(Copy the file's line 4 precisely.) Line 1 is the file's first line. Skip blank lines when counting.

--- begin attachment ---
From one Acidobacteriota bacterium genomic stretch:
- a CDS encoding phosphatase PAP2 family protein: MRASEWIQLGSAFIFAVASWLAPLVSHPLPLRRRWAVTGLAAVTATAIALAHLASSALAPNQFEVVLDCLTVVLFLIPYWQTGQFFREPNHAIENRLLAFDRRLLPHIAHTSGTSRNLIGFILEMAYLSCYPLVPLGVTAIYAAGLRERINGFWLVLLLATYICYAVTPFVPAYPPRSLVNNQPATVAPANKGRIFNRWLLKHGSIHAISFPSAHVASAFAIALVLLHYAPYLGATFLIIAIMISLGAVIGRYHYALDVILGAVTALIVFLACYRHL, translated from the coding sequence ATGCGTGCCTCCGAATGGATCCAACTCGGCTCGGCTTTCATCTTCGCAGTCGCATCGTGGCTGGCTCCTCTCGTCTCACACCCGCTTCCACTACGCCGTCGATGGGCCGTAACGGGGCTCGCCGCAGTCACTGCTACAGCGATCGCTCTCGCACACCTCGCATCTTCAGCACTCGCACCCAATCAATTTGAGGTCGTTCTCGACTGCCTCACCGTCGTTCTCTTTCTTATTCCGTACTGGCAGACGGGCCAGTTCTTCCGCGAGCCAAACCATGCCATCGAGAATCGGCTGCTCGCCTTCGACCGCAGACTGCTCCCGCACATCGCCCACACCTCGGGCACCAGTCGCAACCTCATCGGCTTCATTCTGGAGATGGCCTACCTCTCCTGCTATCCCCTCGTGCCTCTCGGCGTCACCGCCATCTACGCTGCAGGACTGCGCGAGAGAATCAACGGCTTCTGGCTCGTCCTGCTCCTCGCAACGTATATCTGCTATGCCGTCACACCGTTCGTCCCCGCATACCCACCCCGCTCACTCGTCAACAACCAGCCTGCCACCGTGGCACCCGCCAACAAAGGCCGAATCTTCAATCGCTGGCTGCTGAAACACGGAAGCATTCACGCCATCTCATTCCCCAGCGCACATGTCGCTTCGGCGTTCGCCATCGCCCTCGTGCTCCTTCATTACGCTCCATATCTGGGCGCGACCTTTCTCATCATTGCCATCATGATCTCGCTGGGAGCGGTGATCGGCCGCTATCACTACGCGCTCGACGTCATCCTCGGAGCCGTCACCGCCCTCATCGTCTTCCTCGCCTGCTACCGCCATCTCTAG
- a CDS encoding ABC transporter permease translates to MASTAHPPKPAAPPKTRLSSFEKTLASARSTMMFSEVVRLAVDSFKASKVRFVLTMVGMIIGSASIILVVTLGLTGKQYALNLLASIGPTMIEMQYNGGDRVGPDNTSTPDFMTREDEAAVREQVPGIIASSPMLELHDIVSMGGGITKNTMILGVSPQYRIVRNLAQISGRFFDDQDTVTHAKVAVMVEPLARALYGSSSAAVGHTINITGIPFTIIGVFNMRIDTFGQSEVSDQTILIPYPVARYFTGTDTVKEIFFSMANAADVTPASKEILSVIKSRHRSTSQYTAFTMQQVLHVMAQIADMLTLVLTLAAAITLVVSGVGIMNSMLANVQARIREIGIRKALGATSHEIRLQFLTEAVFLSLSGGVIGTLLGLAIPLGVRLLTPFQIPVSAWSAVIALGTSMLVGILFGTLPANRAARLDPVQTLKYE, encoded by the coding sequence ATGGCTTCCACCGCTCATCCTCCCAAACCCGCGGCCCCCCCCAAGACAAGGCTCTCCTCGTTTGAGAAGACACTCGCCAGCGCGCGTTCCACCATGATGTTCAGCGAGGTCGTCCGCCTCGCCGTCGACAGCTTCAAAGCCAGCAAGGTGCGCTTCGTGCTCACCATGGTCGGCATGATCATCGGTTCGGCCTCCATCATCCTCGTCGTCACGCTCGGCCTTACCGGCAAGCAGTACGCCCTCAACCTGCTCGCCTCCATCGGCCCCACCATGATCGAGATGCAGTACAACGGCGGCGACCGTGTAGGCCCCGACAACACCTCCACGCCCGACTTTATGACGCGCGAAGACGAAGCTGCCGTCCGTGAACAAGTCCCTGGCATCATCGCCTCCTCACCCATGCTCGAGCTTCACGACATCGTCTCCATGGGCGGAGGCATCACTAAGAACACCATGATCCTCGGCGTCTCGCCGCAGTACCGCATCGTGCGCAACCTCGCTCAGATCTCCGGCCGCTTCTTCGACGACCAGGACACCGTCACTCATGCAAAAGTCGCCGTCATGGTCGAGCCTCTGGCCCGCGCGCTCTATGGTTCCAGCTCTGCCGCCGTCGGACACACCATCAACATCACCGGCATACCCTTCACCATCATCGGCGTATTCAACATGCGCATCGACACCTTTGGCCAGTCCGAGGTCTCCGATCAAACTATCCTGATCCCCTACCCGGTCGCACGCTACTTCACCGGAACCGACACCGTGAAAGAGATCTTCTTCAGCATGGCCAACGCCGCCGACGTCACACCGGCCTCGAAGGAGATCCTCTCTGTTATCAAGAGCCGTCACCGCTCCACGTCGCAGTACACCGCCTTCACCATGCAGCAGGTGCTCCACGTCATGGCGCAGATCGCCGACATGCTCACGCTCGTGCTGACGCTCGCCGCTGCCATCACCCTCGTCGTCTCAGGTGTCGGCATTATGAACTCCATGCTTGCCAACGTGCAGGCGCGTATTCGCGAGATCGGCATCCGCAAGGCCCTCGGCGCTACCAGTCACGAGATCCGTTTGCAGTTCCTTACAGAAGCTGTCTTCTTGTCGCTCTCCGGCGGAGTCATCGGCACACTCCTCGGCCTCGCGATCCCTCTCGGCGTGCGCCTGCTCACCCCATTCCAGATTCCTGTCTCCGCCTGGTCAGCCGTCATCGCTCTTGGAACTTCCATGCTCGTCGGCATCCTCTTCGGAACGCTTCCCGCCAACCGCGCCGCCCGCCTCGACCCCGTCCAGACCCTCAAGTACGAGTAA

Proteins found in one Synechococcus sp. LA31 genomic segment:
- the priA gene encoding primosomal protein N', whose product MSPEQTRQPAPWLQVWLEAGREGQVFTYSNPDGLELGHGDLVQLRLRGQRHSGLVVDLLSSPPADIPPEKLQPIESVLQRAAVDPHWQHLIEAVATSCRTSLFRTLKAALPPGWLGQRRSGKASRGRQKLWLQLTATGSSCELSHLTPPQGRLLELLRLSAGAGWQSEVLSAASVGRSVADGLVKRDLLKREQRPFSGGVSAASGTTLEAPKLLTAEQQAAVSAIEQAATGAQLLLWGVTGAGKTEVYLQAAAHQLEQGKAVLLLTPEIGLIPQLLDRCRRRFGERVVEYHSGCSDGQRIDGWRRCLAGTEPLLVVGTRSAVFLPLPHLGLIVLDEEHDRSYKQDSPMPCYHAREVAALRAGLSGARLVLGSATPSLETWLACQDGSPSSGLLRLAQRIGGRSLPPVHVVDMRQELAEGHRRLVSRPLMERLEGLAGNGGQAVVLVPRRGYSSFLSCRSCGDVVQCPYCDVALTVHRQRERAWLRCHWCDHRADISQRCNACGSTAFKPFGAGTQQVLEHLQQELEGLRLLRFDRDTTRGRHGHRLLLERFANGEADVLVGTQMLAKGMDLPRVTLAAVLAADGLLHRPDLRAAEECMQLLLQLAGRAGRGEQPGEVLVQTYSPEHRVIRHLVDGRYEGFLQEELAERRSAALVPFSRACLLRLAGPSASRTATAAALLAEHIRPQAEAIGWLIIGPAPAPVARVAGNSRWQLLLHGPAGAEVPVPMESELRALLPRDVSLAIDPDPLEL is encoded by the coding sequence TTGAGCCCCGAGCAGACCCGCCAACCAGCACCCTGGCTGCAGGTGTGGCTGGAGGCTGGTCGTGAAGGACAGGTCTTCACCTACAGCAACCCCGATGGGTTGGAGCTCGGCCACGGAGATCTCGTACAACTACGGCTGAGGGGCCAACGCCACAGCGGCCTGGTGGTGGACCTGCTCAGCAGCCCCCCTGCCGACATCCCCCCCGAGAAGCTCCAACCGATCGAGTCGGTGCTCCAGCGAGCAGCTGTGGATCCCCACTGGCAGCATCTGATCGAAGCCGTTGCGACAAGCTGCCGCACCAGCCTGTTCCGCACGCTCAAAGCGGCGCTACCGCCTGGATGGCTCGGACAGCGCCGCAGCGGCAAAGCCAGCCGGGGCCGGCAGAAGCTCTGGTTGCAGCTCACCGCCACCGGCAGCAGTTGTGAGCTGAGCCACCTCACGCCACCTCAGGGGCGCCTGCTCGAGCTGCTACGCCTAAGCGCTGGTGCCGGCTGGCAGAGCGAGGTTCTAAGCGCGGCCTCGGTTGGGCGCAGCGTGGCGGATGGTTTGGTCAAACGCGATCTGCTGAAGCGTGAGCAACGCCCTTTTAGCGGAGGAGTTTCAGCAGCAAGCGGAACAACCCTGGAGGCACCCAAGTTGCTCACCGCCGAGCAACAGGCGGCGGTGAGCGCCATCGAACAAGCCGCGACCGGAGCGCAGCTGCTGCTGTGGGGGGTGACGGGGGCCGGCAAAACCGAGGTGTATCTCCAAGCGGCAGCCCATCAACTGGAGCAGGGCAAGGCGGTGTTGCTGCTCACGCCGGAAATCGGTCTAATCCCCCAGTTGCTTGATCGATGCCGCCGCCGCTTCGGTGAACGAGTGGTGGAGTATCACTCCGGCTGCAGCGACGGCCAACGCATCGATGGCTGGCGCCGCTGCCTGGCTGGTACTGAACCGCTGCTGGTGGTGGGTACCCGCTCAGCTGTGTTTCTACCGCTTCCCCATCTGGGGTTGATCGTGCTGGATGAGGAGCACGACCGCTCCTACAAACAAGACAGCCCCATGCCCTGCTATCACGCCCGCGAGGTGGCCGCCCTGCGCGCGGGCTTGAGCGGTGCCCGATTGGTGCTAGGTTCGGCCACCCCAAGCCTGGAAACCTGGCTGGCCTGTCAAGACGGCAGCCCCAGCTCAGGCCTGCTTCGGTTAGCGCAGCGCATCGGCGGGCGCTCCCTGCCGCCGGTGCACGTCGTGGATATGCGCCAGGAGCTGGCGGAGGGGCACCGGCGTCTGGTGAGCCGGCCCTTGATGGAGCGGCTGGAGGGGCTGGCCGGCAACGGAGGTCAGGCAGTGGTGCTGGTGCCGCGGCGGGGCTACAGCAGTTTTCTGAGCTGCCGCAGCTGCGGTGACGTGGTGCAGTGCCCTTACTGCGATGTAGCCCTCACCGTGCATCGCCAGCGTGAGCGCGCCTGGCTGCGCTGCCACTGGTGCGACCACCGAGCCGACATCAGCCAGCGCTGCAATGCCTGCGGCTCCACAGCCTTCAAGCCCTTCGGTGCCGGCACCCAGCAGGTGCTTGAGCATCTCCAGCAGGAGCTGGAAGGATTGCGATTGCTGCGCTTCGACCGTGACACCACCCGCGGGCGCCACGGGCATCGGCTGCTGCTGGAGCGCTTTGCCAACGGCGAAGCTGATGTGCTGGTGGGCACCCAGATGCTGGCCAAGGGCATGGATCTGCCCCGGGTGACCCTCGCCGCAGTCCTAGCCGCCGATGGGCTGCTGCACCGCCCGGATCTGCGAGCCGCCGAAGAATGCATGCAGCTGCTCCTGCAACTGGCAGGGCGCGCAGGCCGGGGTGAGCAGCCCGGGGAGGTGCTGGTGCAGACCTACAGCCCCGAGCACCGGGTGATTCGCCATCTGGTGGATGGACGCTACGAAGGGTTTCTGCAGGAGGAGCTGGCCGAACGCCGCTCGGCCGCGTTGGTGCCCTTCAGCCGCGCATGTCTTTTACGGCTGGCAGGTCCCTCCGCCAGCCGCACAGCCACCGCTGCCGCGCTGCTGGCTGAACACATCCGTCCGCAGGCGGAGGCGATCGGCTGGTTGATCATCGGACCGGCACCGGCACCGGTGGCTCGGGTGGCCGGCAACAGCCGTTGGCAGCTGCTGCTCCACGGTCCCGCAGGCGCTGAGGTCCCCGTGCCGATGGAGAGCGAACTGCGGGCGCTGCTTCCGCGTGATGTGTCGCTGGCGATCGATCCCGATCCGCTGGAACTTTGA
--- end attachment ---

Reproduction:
Proteins found in one Synechococcus sp. LA31 genomic segment: